Drivers should get a 50% to 70% refund on their auto insurance premium for the duration of California’s shelter-in-place mandate, said state Insurance Commissioner Ricardo Lara April 22.
“We feel 50% to 70% percent is fair,” Lara told reporters at a briefing organized by Ethnic Media Services. “You should be getting more of a refund because, frankly, you’re not driving.”
On April 13 Lara ordered the state’s auto insurance companies to refund premiums to drivers at least for April, and possibly May, if California continues its stay-at-home order. His order, according to a statement released by his office, extended to six types of insurance: private passenger automobile, commercial automobile, workers’ compensation, commercial multiperil, commercial liability, medical malpractice, and any other insurance in which the risk of loss has fallen substantially because of the COVID-19 pandemic.
“With Californians driving fewer miles and many businesses closed due to the COVID-19 emergency, consumers need relief from premiums that no longer reflect their present-day risk of accident or loss,” Lara said as he introduced the order. “Today’s mandatory action will put money back in people’s pockets when they need it most.”
Some companies subsequently issued refunds or credits of 15% to 20%, but the insurance commissioner believes companies must go further: Risks have been dramatically reduced as the state’s roads remain far more untraveled.
Lara encouraged people who have lost their jobs to ask their auto insurance carriers to delay payments of premiums for up to two months. To get help with such calls, people can call his office — 1-800-927-4357 — where his staff speak multiple languages. His office also has asked insurance carriers to allow a 60-day grace period for paying premiums during California’s shelter-in-place mandate and even beyond, as the state re-opens its economy in stages.
Lara also has asked insurance companies to extend coverage to drivers making deliveries with their personal cars. Typically, personal auto insurance doesn’t cover those who use their cars for commercial purposes.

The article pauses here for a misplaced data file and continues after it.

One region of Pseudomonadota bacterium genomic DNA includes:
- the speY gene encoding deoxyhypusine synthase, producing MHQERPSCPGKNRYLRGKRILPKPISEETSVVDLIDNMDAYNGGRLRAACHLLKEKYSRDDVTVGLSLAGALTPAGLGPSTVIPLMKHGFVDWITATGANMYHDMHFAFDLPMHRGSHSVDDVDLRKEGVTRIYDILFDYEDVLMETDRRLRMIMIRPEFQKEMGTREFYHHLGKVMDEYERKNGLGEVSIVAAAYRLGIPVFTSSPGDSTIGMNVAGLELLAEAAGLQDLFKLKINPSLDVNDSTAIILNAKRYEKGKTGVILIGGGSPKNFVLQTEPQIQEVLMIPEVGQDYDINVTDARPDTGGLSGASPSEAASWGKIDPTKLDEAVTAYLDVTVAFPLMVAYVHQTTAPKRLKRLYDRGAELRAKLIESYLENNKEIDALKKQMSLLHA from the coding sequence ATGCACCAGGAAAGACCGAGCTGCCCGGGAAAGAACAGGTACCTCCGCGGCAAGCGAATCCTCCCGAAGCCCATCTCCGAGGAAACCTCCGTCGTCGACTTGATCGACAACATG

At the briefing, the state insurance commissioner — the son of undocumented parents — spoke about how immigrant workers benefit nation’s economy.
“The broader community is finally realizing how essential they are,” said Lara, noting undocumented workers’ contributions to food production, processing, delivery, warehouse work and similar services. “Leaders across the country are recognizing the value of immigrant workers. We have demonstrated in our state that the sky doesn’t fall when you incorporate everyone into our economy.”
Lara added that the United States must “get (undocumented workers) out of the shadows, incorporate them into our economy as quickly as possible, and get their kids into school. Our economy will grow by embracing our immigrant community, rather than scapegoating them.”
In California, one out of every 10 workers is undocumented, according to the Public Policy Institute of California. The Pew Research Center reports that the state’s labor force includes about 1.75 million undocumented immigrants, the largest number of whom live in Los Angeles and Santa Clara counties.
Although undocumented workers were denied the $1,200 federal stimulus check mandated by Congress’ first COVID-19 relief package, here in California Governor Gavin Newsom announced a $125 million relief package for undocumented workers April 16, the first of its kind in the nation.
Lara encouraged immigrant workers to apply for workers compensation if they become infected with COVID-19 on the job. He noted that the Trump administration’s public charge enforcement has scared away many immigrants from applying for benefits to which they are entitled. Workers also should advocate for personal protective equipment at their job sites, he said, and they should call his office if adequate protections aren’t provided.
Sunita Sohrabji is a contributor to Ethnic Media Services